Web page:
Gaston, written by Kelly DiPucchio, illustrated by Christian Robinson, published by Simon and Schuster UK, 2015.

When Mrs Poodle gives birth to four adorable puppies, Fi-Fi, Foo-Foo, Ooh-La-La and Gaston, one is a little different to the rest. And as he grows, it’s undeniable that Gaston is a different breed. But that doesn’t stop him from trying super hard to fit in, and to succeed at everything he’s taught. When the family meet Mrs Bulldog and her puppies Rocky, Ricky, Bruno and Antoinette, Antoinette looks suspiciously poodle-like. It seems there’s been a puppy mix-up!

What happens next offers valuable lessons around not judging by appearances, belonging and acceptance. It’s also an interesting look at nature vs. nurture, with Antoinette preferring to be ‘tough’ like the bulldogs, and Gaston to be ‘tender’ like the other poodles. The overarching messages are woven through in a way they don’t feel too didactic, though, with fun, sparkly language and a wonderfully bossy omniscient narrator who insists we see each family of pups several times each. In addition to the writing, I love the illustrations in this book, from the still visible brushstrokes to the striking retro style. There’s a follow-up title, Antoinette, that I now must track down!

Literary fun times and new cafe crushes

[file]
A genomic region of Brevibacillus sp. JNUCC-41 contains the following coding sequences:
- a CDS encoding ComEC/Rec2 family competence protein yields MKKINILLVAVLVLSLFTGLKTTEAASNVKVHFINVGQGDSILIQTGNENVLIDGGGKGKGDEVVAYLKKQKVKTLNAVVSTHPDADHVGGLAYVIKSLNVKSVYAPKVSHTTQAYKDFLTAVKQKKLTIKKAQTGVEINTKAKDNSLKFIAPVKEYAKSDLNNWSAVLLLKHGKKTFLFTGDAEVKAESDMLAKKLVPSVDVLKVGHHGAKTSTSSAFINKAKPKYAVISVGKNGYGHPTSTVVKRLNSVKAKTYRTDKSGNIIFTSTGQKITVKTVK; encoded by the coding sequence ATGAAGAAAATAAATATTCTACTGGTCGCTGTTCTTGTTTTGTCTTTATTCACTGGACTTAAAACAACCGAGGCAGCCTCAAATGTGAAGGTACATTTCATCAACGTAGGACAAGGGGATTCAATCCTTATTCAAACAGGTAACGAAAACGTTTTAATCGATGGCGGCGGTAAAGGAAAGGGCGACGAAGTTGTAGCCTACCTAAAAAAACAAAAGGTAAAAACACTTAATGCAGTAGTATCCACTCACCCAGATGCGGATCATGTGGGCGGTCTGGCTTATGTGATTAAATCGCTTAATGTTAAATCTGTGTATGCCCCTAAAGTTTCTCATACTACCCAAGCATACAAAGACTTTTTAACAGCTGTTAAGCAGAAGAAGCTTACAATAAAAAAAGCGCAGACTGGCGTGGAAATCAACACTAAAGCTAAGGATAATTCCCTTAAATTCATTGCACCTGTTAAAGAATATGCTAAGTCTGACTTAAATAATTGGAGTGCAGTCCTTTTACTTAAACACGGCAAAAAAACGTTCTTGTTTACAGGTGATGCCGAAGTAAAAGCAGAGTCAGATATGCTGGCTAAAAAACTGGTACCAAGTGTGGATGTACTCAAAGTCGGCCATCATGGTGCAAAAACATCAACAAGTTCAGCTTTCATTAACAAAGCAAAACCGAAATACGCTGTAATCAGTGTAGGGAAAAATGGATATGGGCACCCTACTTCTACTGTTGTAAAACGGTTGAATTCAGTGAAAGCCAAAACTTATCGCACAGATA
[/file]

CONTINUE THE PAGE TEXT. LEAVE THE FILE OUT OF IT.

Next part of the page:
KidLitVic illustrators' cards

KidLitVic 2017

Pictured above: a few favourite cards picked up at KidLitVic, a fabulous writers’ conference now in its second year. My card stash features the work of illustrators (from top left, clockwise): Allison Langton, Caitlin Murray, Nicky Johnston, Luisa Gioffre-Suzuki, Irene Tan and Tania McCartney. Aren’t they all amazing?! One of my favourite parts of the conference was checking out the illustration portfolios on display (so much talent, sigh!).

The publisher panels offered the inside word on all things kids’ books, the atmosphere was fantastic, and the organisers (author Alison Reynolds and team) once more did an amazing job pulling everything together. Industry insights aside, meeting up with other writers and talking all things books and publishing was undoubtedly a highlight. Especially when debriefing afterwards over delicious Malaysian food! I stayed at my friend and fellow conference attendee Cat’s place, and we managed to squeeze in some Melbourne must-dos (like Readings Kids!) into our whirlwind of a weekend.

Readings Kids

Melbourne wanderings

With Cat and her kids as tour guides, we hit Lygon Street in Carlton for a cannoli fix at the treat-laden Brunetti’s, before a book-ish droolfest at Readings Kids. I so wish there was a carbon-copy in Sydney! Packed with all things kids’ books, from picture books to the latest #LoveOzYA reads, you can easily spend hours here (and lots of $!). I came away with a small stack of new books, including some titles from my kids’ current favourite series, Truly Tan and Isadora Moon, about a half-vampire, half-fairy (super cute!).